Proposed Overhaul Of Oregon’s Mental Health Care System Starts With Phone Number

Oregonians may see a day when 9-1-1 is not the emergency number to call for a behavioral health crisis or need. 

Lawmakers are considering a bill that would provide a statewide phone line for people to call when they need help with behavioral health needs -- whether it’s an immediate crisis or a simmering problem. The phone number would be 9-8-8. Instead of police arriving, a crisis response team would show up to talk to the person and assess the situation. 

The caller could get transportation to a treatment center for care, either overnight or just a few hours. They could also get an appointment to see a community mental health provider. Or the 9-8-8 dispatcher could send a response team to help a family and children with behavioral health needs.

But for the plan to unfold, Oregon would need to set up not only the phone line infrastructure, but also add crisis response teams and open new treatment centers. 

The concept is to get people treated sooner and avoid a full-blown crisis with police. Supporters say it would save money by keeping people out of jails, hospital emergency rooms and Oregon State Hospital.

Under the new program Oregon is pushing, the state would work with local agencies to set up crisis response teams for emergency calls and set up a statewide system of crisis stabilization centers where people could go for treatment in facilities from eastern Oregon to the coast. The herculean effort would require start-up costs estimated at up to $165 million for the infrastructure, including new and remodeled buildings to treat people, plus setting up the teams and equipment. The state would fund this effort from a variety of sources, including a new tax on telephone customers, as well as federal grants and state funding.

State officials are urging lawmakers not to delay getting the infrastructure in place, as opening up a 9-8-8 line without more state services would be like running a 9-1-1 dispatch center without having ambulances available to send to emergencies.

At the same time, some worry that Oregon is moving forward too quickly and that it needs to better coordinate the existing behavioral health system that is increasingly complex and fragmented. Some lawmakers also worry about imposing a new tax as the state struggles during the pandemic.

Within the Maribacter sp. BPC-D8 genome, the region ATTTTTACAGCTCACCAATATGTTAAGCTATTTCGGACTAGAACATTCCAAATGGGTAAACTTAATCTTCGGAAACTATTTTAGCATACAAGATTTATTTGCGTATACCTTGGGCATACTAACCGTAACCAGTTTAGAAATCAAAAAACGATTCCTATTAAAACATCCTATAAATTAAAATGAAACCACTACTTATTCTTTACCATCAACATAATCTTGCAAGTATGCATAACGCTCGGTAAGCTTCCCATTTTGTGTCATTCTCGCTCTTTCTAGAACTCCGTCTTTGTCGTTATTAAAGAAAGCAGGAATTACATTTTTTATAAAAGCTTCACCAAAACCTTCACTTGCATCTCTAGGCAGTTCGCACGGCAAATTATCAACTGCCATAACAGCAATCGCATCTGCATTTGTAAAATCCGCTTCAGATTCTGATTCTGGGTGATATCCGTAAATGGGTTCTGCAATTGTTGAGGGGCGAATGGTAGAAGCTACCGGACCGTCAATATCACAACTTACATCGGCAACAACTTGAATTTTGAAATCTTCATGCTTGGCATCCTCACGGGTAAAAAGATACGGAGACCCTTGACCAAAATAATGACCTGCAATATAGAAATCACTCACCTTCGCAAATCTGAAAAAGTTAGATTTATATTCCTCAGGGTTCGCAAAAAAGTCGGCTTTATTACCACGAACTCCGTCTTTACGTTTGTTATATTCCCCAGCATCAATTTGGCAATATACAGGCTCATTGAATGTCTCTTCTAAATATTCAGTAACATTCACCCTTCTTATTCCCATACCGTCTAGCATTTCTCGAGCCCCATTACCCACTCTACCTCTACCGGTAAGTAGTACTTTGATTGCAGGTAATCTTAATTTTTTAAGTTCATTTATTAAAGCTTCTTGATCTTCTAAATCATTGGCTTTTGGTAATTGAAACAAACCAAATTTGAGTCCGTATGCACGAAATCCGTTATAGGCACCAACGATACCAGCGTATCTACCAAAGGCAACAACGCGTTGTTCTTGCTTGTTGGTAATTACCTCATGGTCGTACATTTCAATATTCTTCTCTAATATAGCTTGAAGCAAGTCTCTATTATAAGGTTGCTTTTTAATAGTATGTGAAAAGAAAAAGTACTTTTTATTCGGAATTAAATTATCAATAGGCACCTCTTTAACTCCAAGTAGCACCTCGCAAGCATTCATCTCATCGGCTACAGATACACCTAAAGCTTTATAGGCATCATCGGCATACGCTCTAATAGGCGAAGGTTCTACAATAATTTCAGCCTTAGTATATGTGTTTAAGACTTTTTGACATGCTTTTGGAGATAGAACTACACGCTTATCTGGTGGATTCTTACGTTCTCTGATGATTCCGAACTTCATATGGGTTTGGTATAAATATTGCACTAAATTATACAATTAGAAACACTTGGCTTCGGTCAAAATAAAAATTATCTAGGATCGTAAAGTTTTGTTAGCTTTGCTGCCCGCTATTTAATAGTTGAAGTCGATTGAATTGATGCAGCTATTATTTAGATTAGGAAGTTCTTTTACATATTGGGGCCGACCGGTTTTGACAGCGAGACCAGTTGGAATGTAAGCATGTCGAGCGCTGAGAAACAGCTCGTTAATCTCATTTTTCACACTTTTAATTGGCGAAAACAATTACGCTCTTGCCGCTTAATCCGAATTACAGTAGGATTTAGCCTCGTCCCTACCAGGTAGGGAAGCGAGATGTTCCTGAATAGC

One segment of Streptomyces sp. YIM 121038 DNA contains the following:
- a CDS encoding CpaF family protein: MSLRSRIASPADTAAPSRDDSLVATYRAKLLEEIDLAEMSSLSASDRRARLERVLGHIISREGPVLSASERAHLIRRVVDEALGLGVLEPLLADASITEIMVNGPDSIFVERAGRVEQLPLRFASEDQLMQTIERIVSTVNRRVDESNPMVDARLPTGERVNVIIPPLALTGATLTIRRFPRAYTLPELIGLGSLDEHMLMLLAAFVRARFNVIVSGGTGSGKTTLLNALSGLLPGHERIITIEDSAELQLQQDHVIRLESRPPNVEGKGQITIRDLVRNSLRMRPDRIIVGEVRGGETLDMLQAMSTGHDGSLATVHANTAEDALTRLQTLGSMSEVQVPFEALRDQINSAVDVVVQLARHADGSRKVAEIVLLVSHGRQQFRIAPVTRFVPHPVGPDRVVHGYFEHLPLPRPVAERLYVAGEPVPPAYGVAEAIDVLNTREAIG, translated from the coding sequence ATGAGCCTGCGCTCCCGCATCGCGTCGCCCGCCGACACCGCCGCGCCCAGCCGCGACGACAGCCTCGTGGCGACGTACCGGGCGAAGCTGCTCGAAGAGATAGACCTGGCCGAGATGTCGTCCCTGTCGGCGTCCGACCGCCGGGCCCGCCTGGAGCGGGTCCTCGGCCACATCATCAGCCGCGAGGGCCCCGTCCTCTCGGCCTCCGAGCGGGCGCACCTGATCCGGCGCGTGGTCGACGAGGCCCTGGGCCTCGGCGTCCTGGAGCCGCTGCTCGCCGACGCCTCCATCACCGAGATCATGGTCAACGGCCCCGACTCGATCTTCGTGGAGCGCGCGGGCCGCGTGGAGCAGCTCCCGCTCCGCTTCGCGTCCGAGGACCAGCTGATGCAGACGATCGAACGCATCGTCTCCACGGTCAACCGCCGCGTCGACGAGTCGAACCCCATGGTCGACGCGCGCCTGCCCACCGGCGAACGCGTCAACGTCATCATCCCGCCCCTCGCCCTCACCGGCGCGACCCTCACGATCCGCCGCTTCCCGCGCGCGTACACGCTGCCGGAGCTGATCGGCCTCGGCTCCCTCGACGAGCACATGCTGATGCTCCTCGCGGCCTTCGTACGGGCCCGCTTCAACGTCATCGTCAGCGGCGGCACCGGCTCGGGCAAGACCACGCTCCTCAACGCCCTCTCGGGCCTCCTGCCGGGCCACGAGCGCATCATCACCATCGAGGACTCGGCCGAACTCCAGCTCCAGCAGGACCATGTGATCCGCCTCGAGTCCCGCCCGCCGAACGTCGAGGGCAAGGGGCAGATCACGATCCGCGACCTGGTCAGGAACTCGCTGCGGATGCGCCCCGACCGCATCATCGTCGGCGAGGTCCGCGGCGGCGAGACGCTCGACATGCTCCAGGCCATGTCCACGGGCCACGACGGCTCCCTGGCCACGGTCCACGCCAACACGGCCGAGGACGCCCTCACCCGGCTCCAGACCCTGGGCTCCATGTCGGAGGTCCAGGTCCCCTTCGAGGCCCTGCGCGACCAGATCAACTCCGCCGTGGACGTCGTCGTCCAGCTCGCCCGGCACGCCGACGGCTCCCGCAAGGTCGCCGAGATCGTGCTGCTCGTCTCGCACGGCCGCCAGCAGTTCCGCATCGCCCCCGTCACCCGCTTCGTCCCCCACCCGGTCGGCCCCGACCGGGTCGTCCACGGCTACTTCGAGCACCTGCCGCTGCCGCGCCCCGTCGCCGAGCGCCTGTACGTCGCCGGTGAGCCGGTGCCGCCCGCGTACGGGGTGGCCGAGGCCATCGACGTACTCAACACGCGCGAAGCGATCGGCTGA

Policymakers and advocates agree that Oregon’s behavioral health system needs an overhaul. Some surveys rank Oregon among the worst in the nation for access to quality care. At the same time, experts recognize that a new program alone is not the cure. Multnomah County Commissioner Sharon Meieran, also an emergency room physician, urged lawmakers to better coordinate all the disjointed parts of the behavioral health system so the new  9-8-8 program succeeds. 

The price tag for the 9-8-8 program -- House Bill 3069 -- is $92 million to $163 million for start-up costs.That includes not just phone lines but a statewide network of crisis stabilization centers to treat people, plus mobile crisis response teams. Those estimates are preliminary. The price difference depends largely on whether the crisis stabilization centers would be in remodeled facilities or require new construction. Operating costs are estimated at $55.5 million for mobile crisis teams and crisis stabilization centers for a two-year budget cycle.

The undertaking has federal backing: Congress last September passed the National Suicide Hotline Designation Act, which designates 988 as the national number for mental and behavioral health crises. The federal action allows states to levy taxes on phone providers to run the program.

Oregon’s bill allows the state to put a tax in place, which means Oregonians could see their phone bills go up if phone providers pass it along to customers. It’s unclear how much that tax might be. The House Behavioral Health Committee sent the bill last week to the Joint Ways and Means Committee. The budget committee will review the financial details and do more analysis. 

There are other sources of money that could cover the project too. State officials plan to seek federal aid for the project, especially start-up costs, through the American Rescue Plan, the $1.9 trillion economic stimulus package Congress passed for COVID-19 relief. 

How 9-8-8 Would Work 

The bill’s goal is to help people access behavioral health services before they are in a crisis. People wouldn’t need to be in dire straits to call 9-8-8. But they would need help with a behavioral health issue or need treatment to stop their mental state from worsening.